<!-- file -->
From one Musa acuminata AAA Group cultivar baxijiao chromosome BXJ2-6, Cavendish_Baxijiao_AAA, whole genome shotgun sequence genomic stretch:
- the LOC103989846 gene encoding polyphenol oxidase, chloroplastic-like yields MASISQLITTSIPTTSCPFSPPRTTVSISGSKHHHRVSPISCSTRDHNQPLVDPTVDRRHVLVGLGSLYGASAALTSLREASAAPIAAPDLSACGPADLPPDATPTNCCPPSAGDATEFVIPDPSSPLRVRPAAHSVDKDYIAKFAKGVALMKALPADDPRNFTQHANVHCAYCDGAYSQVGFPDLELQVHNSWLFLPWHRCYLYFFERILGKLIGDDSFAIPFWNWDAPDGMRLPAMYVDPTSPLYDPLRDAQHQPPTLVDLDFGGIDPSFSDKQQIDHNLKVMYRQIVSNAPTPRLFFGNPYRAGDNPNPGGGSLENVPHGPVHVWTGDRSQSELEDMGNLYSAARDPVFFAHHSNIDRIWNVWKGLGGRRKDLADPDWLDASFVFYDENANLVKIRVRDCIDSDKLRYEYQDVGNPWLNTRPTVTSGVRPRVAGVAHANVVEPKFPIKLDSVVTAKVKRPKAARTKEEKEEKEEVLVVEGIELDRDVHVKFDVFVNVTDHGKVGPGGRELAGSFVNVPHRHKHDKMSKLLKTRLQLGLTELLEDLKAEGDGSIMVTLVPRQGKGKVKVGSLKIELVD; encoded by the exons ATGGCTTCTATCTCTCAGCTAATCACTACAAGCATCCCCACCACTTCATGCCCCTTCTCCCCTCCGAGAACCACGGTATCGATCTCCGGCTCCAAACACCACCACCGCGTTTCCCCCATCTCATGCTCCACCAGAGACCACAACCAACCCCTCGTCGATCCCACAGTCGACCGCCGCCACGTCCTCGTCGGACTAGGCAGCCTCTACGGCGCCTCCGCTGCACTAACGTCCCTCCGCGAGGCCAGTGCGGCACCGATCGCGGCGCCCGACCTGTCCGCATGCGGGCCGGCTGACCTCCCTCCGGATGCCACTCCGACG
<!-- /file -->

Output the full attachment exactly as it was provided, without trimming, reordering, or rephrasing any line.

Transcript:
From one Musa acuminata AAA Group cultivar baxijiao chromosome BXJ2-6, Cavendish_Baxijiao_AAA, whole genome shotgun sequence genomic stretch:
- the LOC103989846 gene encoding polyphenol oxidase, chloroplastic-like yields MASISQLITTSIPTTSCPFSPPRTTVSISGSKHHHRVSPISCSTRDHNQPLVDPTVDRRHVLVGLGSLYGASAALTSLREASAAPIAAPDLSACGPADLPPDATPTNCCPPSAGDATEFVIPDPSSPLRVRPAAHSVDKDYIAKFAKGVALMKALPADDPRNFTQHANVHCAYCDGAYSQVGFPDLELQVHNSWLFLPWHRCYLYFFERILGKLIGDDSFAIPFWNWDAPDGMRLPAMYVDPTSPLYDPLRDAQHQPPTLVDLDFGGIDPSFSDKQQIDHNLKVMYRQIVSNAPTPRLFFGNPYRAGDNPNPGGGSLENVPHGPVHVWTGDRSQSELEDMGNLYSAARDPVFFAHHSNIDRIWNVWKGLGGRRKDLADPDWLDASFVFYDENANLVKIRVRDCIDSDKLRYEYQDVGNPWLNTRPTVTSGVRPRVAGVAHANVVEPKFPIKLDSVVTAKVKRPKAARTKEEKEEKEEVLVVEGIELDRDVHVKFDVFVNVTDHGKVGPGGRELAGSFVNVPHRHKHDKMSKLLKTRLQLGLTELLEDLKAEGDGSIMVTLVPRQGKGKVKVGSLKIELVD; encoded by the exons ATGGCTTCTATCTCTCAGCTAATCACTACAAGCATCCCCACCACTTCATGCCCCTTCTCCCCTCCGAGAACCACGGTATCGATCTCCGGCTCCAAACACCACCACCGCGTTTCCCCCATCTCATGCTCCACCAGAGACCACAACCAACCCCTCGTCGATCCCACAGTCGACCGCCGCCACGTCCTCGTCGGACTAGGCAGCCTCTACGGCGCCTCCGCTGCACTAACGTCCCTCCGCGAGGCCAGTGCGGCACCGATCGCGGCGCCCGACCTGTCCGCATGCGGGCCGGCTGACCTCCCTCCGGATGCCACTCCGACG